All our AOLs are told they have no obligation to cross to this Troop, but the way the Troop shows the boys they are welcome pretty much ensures they cross to that Troop.

It’s not by accident. It’s not strictly on purpose either… there has been no “master plan” to keep this in motion. The leaders in the troop are, no surprise, the former leaders in the Pack who have remained involved. As a result incoming new adult volunteers to the troop have good contacts to the Pack, having just come out of Pack life. This creates a natural bridge of sorts and in the 8 years I’ve been involved in this apparatus it’s been the case that new leaders, CMs, SMs, ACMs, ASMs, Committee Chairs, etc. have just kind of organically carried on this “tradition”. I think it’s great.

Where I grew up, it was super rural. There weren’t options. Pack 193 graduated to Troop 193 unless you wanted to drive a long ways for meetings. So, this model never struck me as odd to have a Pack<–>Troop relationship like this. Interesting to see it’s not “the norm” necessarily.

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Kevin,
UMC is not pulling out yet, there are still ongoing negotiations. It may be a local church thing or a single Annual Conference thing.
There is an Ad Hoc committee of UMC people at the National level in the negotiations/mediation for the National NSA Bankruptcy.
Note: In the UMC an Annual Conference is simular to a Local Council and has a geographic area that it provides support to. Each Church is an Individual organization and each Annual Conference is an individual organization.
Hope this helps. Mike COR for 3 units at a UMC.

Also Rural area. For many years Until last Fall Our Boy Troop only had 1 feeder Pack (both sponsored by our church). Now we also sponsor a Girl Troop. The closest Troop is about a 30 minute drive on 2 lane rural highways. We now have a new “feeder” pack in a town about 10 minutes away. We are attempting to establish good relations with them.

(Rant Warning)
I’m sorry but I think this statement is part of the problem. Without packs, troops fold and dwindle. While they are two distinct programs they are absolutely linked together. The troop owes it to all of the scouts that have come before to ensure scouting continues. This program is more than just babysitters of America. We strive to develop tomorrows leaders. We hope to instill values into young people that will make the world a better place. The only way to do this is to take responsibility for our own future. The BSA could hire professionals until they run out of money, and that won’t keep the program going. It takes our community expanding itself to sustain and truly realized the vision of the scouting movement. (end rant)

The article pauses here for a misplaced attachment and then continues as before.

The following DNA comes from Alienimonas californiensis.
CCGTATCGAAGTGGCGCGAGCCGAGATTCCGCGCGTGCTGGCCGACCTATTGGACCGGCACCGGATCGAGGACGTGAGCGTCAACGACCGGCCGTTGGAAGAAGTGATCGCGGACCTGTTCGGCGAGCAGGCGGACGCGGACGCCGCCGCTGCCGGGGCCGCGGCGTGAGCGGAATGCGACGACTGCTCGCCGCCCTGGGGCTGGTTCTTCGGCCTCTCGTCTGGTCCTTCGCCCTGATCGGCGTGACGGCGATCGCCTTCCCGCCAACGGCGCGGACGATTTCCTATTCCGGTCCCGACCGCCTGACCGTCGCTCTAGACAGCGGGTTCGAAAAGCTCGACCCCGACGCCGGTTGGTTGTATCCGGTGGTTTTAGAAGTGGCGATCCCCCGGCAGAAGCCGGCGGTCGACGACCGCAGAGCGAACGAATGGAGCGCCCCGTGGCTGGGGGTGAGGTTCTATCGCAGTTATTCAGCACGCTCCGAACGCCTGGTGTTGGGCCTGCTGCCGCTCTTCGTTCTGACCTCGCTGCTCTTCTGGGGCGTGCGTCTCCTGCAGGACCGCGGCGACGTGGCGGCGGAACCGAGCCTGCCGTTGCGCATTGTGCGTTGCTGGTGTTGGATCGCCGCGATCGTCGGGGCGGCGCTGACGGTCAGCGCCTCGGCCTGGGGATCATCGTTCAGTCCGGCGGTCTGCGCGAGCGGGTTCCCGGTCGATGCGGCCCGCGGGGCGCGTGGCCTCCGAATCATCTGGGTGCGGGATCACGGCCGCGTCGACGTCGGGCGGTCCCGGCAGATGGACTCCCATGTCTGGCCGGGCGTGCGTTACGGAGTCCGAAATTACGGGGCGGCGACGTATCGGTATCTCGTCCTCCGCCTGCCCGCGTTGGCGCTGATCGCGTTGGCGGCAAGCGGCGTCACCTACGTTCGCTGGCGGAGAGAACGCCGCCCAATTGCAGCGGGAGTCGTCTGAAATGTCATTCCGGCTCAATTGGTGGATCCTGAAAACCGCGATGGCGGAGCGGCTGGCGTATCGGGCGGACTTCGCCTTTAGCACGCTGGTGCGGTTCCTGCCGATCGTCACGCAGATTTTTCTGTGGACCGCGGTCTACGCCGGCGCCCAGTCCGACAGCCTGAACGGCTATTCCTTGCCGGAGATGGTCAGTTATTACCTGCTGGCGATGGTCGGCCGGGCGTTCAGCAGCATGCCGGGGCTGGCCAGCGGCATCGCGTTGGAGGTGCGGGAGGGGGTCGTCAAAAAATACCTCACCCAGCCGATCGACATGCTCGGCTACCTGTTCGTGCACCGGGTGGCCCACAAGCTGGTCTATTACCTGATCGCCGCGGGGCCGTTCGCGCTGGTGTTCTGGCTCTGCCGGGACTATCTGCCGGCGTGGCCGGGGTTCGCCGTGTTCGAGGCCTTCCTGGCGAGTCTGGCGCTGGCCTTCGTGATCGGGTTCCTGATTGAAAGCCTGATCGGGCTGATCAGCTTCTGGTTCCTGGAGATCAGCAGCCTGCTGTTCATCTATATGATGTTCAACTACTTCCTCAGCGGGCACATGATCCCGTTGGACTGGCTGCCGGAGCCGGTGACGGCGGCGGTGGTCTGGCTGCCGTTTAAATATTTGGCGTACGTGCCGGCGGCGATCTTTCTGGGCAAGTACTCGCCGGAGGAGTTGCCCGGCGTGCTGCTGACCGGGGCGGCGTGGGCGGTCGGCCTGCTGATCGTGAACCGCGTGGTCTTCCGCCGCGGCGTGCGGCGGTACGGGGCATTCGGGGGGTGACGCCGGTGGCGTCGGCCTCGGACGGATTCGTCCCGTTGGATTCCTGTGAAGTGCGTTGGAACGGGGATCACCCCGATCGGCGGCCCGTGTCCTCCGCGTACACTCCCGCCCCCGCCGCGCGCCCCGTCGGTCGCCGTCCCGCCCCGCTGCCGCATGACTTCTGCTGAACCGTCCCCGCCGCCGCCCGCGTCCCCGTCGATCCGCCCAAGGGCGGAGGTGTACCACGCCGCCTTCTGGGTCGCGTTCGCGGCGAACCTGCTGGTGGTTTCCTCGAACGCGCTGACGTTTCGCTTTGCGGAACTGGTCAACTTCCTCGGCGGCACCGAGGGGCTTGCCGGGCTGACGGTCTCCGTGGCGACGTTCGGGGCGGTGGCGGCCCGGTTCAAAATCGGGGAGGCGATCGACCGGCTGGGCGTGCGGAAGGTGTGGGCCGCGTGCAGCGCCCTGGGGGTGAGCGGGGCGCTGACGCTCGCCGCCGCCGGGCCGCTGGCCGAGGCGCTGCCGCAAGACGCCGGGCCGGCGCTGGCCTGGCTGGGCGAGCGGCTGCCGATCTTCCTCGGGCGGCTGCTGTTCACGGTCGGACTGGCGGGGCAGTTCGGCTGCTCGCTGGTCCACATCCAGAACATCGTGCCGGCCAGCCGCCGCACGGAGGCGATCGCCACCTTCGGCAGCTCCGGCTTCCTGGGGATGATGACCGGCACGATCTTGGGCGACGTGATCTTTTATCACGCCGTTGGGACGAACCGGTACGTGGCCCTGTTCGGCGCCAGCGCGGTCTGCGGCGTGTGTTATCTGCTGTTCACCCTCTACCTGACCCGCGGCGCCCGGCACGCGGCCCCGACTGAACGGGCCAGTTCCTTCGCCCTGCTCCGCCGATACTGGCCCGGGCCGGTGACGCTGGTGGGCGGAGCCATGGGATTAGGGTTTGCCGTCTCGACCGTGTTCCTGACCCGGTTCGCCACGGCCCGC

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Good point John… The mission of the volunteers in a pack is to shepherd Cubs through to a solid Troop that will shepherd them to Eagle and beyond. It is a journey and one with a lot of opportunities to get detoured/sidetracked. Lion to AOL and AOL to Eagle are good guidelines, not that advancement is the only thing in the Scout Program. It requires a lot of other elements, fun, adventure, recognition, fellowship…

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It might be better worded to say that a Pack does not owe a Troop its AOL’s unless the Troop cultivates through service and support a positive relationship with the pack and maintains a strong, positive program for the Scouts that meets their needs.

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I’m glad you found a way to say it more civilly than what I was thinking, hence why I didn’t respond. I hope the statement was misinterpreted by us both.

While Packs and Troops are individual of each other, they are most definitely co-dependent and should be in a perfect world. While feeding into a troop that is chartered by the same org is convenient, it is by no means required nor should it be. After my AOLs did a visit with our troop, I sat down and got their thoughts. Were they excited? Nervous? Underwhelmed? This allowed me to gauge interest in seeing if visiting another troop for their entire den, or even just an individual, was necessary.

We’re lucky enough to have a solid, strong, and active Troop under our same charter org, but that communication goes both ways. They want AOLs, well I need Den Chiefs. Never an issue when it comes to opportunities for a Scout.

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Brining in new AOL’s should be a driver for change in the troop as well, if they are not happy with what the Troop is doing. It should be about what the scouts want to do and not what has always been done.

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My kids pack (I was CC) basically rebuilt/saved the troop. The Leadership we sent over created an awesome program and a couple of years later a family moved about 45 minutes away and liked the troop format so much that they commuted past probably half a dozen other units to remain part of Tr 238 and actually formed a satellite patrol. When Troops and Packs for a symbiotic relationship that meets the needs of both groups, everyone wins.